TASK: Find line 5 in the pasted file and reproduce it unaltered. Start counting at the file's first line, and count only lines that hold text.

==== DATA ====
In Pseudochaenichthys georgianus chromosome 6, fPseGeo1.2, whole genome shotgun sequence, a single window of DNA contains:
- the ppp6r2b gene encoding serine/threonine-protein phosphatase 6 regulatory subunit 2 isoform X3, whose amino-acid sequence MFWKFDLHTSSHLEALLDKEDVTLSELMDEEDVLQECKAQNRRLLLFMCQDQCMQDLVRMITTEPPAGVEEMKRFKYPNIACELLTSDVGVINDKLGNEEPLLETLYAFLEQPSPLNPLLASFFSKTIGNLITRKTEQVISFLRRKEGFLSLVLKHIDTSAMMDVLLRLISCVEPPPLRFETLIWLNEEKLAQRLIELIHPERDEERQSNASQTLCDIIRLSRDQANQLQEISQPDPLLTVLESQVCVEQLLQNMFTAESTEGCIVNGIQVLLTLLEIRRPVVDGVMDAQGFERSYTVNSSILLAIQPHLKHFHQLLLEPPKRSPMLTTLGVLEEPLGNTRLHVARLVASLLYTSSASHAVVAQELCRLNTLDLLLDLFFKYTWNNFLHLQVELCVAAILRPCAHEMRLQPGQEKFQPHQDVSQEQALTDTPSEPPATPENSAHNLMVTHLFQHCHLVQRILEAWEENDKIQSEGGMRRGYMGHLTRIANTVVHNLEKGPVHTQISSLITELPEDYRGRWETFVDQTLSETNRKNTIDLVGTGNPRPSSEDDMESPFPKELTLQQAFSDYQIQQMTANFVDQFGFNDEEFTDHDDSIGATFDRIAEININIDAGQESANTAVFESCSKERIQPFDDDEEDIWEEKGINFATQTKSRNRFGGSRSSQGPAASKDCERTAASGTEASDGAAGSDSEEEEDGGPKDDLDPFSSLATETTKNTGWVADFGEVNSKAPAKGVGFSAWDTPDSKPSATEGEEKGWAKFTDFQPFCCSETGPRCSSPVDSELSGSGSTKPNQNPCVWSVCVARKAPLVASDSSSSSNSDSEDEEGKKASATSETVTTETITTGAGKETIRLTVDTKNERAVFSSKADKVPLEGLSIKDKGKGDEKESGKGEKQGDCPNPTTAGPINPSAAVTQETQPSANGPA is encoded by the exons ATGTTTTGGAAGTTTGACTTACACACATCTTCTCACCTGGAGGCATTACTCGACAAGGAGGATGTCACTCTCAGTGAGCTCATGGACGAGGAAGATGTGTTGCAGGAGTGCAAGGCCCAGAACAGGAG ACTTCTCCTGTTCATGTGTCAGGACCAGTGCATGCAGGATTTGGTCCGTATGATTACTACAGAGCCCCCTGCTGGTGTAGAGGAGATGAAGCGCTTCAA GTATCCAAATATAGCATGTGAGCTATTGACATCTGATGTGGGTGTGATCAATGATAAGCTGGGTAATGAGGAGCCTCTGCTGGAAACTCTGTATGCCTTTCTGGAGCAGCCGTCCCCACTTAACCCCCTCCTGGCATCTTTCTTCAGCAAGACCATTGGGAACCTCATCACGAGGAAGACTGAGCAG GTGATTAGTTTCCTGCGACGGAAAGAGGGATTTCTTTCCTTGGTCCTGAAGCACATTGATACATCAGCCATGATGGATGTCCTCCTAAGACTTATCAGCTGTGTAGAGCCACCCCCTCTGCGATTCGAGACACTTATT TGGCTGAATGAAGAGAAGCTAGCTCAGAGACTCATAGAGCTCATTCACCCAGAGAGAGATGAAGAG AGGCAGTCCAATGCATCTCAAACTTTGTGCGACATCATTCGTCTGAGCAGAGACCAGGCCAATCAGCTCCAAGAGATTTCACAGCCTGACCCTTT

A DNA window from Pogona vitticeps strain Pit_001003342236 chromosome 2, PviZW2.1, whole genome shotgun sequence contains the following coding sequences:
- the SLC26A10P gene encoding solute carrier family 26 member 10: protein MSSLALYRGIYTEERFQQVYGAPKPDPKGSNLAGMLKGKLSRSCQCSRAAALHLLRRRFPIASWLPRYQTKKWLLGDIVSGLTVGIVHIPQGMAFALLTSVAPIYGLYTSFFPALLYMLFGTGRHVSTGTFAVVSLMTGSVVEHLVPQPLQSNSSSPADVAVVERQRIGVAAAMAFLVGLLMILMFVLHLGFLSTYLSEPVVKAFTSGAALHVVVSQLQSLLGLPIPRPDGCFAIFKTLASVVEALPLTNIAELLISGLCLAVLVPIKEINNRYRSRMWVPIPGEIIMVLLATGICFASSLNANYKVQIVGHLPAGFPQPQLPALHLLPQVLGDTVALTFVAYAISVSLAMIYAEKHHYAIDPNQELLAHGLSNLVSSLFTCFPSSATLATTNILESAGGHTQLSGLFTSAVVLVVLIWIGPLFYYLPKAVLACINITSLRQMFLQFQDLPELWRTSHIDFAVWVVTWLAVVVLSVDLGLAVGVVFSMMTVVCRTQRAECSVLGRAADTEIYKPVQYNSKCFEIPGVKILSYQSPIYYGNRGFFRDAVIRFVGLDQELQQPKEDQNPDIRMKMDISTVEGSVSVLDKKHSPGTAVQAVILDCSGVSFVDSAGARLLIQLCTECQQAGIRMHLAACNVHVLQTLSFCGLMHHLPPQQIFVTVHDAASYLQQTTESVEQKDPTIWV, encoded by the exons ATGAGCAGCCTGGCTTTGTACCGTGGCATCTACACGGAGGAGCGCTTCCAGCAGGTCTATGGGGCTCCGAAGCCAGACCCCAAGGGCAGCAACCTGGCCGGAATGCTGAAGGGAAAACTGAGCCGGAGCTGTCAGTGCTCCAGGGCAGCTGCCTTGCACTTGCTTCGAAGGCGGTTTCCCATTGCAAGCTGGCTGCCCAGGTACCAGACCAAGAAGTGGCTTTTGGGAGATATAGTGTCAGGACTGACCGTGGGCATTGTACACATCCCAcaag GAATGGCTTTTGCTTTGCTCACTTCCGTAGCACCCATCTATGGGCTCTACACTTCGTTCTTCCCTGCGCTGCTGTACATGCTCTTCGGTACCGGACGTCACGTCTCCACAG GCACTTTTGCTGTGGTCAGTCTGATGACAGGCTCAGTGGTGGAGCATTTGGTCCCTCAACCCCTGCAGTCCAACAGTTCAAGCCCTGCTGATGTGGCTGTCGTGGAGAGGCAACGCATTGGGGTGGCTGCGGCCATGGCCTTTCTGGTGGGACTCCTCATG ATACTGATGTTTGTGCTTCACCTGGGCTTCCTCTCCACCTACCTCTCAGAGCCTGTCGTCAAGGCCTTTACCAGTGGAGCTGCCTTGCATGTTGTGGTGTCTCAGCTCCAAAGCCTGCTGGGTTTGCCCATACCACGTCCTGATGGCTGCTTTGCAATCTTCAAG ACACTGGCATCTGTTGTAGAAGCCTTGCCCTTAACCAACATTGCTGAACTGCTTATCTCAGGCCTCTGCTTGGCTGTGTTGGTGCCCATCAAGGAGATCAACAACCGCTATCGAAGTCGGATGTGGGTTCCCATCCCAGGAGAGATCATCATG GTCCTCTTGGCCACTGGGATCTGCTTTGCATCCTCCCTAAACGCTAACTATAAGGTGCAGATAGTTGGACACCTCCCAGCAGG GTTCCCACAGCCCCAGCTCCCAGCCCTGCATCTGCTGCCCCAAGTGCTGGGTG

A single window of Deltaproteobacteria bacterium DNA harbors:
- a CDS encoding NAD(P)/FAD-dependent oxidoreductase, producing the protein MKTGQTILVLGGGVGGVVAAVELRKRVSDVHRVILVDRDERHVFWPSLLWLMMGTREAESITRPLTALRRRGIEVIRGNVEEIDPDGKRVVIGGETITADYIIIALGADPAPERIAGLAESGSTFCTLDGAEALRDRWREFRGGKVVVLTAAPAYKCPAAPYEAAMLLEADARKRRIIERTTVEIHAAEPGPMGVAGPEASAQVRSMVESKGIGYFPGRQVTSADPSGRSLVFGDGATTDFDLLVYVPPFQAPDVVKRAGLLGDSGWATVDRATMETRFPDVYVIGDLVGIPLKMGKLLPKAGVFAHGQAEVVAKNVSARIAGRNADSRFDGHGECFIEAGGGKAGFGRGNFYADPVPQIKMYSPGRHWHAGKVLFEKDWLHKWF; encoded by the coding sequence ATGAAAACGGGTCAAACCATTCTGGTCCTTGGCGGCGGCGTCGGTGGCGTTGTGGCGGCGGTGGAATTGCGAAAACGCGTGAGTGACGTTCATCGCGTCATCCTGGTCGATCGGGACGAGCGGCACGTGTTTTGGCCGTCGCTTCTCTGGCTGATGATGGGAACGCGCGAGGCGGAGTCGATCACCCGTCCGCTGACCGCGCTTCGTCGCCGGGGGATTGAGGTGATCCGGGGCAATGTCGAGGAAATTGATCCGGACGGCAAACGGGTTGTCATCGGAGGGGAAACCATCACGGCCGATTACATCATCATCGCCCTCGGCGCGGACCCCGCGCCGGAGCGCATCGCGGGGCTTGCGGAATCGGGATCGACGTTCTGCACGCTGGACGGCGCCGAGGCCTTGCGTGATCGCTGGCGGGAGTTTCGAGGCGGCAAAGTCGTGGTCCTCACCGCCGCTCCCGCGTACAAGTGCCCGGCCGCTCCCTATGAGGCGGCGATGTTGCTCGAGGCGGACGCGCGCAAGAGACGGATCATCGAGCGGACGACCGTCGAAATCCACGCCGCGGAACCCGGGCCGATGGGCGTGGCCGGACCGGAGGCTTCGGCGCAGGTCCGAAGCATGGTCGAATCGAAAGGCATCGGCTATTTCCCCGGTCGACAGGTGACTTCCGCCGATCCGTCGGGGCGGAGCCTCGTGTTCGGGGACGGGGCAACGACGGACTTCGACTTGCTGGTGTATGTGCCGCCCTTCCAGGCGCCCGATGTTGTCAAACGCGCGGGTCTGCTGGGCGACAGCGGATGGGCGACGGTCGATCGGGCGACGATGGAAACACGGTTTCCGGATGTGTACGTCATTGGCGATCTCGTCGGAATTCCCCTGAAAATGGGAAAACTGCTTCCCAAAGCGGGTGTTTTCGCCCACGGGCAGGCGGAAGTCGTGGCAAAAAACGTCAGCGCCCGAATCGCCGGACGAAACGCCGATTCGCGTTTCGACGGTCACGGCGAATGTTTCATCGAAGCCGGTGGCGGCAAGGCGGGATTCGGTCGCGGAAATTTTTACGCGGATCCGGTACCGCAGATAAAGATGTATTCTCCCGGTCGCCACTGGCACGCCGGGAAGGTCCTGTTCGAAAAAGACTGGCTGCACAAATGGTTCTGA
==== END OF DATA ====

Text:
A single window of Deltaproteobacteria bacterium DNA harbors: